22
Aug
11

Fly Fishing: Entomology & The Cat

I left the house at 7pm intending to run an errand. I noticed a big, beautiful mayfly dun on my other car. I snapped a few pics and departed, figuring it would be gone when I returned. And, so it was, kind of. I returned to find the shuck in place of the dun. Now, I didn’t get a good enough look at the time to see what was totally going on when I originally left. So now, I gently secured the shuck with the intent of photographing it. I went to the front door and opened it and out jets Penelope the House Cat. Shoot it was 0845pm and almost dark. I chased after the cat and eventually removed her from beneath my rig. Hmmm….the shuck was destroyed in the pursuit of the cat! So much for my entomological studies…at least for tonight. What is very fascinating, for me, is that there is only the smallest little spring behind my house. So, was I watching a Dun prior to the emergence of a Spinner or…….

06
Aug
11

Fly Fishing: Bug Catcher

Common Garden/Cross Spider (Araneus diadematus) SwittersB

To me, there is nothing seemingly ‘common’ about this spider. It was a long ways from any garden as well. As I explored along the rocky shoreline of the Clackamas River, I came across this sizable spider working away on a web. A steady up river breeze ushered along hatches of assorted Caddis, PMD’s and midges. Remnants of a sizable Stonefly emergence littered the moss covered boulders. This busy spider prepared to intercept some portion of the shore bound insects. Once he was done, he tucked himself beneath some mossy growth attached to a boulder that supported his fly catcher. You are exactly right: the fishing was less than stellar on the Clack/Collawash R., so I passed off the time looking about the shoreline for this and that.

Cross Spider Hiding and Waiting for a trapped morsel (SwittersB)

Mt. Hood National Forest Proposes Decommissioning 255 miles of Collawash River Drainage Roads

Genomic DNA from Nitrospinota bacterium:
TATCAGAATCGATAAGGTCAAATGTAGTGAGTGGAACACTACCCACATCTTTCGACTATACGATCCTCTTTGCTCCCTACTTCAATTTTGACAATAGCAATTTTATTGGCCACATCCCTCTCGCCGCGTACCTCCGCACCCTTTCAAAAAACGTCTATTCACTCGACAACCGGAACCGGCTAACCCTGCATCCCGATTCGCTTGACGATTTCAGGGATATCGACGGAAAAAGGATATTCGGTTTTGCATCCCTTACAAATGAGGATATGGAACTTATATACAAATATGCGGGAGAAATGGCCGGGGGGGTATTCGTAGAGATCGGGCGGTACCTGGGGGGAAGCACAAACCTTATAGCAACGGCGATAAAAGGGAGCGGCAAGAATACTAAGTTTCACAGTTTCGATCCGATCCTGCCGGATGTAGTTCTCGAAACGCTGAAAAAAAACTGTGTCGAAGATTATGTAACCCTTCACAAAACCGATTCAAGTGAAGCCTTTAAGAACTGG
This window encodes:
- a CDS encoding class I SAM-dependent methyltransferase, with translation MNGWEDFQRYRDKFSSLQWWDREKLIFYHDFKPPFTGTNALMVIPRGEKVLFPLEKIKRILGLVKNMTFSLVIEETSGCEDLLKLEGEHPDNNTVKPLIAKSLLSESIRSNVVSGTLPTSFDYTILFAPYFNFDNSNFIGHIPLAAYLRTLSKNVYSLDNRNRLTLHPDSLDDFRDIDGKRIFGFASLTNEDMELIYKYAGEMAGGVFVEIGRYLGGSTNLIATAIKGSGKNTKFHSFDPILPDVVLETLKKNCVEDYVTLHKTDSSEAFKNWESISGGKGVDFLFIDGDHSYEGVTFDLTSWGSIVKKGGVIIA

30
Jul
11

Fly Tying & Fishing: On The Edge…Hoppers

Hot Summer days and the dusty shoreline and grass are buzzing with grass hoppers. This is a perfect beginner’s pattern where presentation may be more important than size, shape or color. Whether it is a Joe’s, Dave’s or some other buoyant hopper pattern, work it near the shoreline, close to the edge. Depending upon the size of the river, primarily focus within five feet or so on windy days. When it is hot and still, cast right in toward shore. If the waters allow you to safely wade in, then wade out a ways and cast in toward shore. If you are lucky enough to get an invite on a friend’s drift boat, then a hopper pattern will be a nice morsel to throw in off the grass and dirt banks. Hopper patterns are also, as you may have read in your studies, part of the touted Hopper/Dropper set up, providing an indicator/dry fly offering with a trailing subsurface pattern. Some people also fish two dries, say a Hopper and a Caddis pattern. I know an older gent, who years ago traveled the West, while working for the U.S. Forest Service, and primarily fished the Joe’s Hopper. There are newer Hopper patterns constructed of the new synthetics as well.  

Joe's Hopper (Montana Riverboats)